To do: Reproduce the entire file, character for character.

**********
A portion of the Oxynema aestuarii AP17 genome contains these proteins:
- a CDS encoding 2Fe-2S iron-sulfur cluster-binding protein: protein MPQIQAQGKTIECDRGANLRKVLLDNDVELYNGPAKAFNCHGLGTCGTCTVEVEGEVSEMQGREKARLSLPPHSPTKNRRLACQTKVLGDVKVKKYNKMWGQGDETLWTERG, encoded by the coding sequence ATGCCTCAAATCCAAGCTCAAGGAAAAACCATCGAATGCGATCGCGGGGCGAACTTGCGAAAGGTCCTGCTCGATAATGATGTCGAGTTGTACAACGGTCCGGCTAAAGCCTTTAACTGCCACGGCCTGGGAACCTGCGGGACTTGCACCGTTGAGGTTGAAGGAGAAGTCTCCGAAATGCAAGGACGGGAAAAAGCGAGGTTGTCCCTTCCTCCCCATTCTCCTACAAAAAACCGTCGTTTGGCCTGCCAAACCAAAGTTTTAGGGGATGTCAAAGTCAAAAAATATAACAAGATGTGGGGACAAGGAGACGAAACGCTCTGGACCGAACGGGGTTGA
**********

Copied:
A portion of the Oxynema aestuarii AP17 genome contains these proteins:
- a CDS encoding 2Fe-2S iron-sulfur cluster-binding protein: protein MPQIQAQGKTIECDRGANLRKVLLDNDVELYNGPAKAFNCHGLGTCGTCTVEVEGEVSEMQGREKARLSLPPHSPTKNRRLACQTKVLGDVKVKKYNKMWGQGDETLWTERG, encoded by the coding sequence ATGCCTCAAATCCAAGCTCAAGGAAAAACCATCGAATGCGATCGCGGGGCGAACTTGCGAAAGGTCCTGCTCGATAATGATGTCGAGTTGTACAACGGTCCGGCTAAAGCCTTTAACTGCCACGGCCTGGGAACCTGCGGGACTTGCACCGTTGAGGTTGAAGGAGAAGTCTCCGAAATGCAAGGACGGGAAAAAGCGAGGTTGTCCCTTCCTCCCCATTCTCCTACAAAAAACCGTCGTTTGGCCTGCCAAACCAAAGTTTTAGGGGATGTCAAAGTCAAAAAATATAACAAGATGTGGGGACAAGGAGACGAAACGCTCTGGACCGAACGGGGTTGA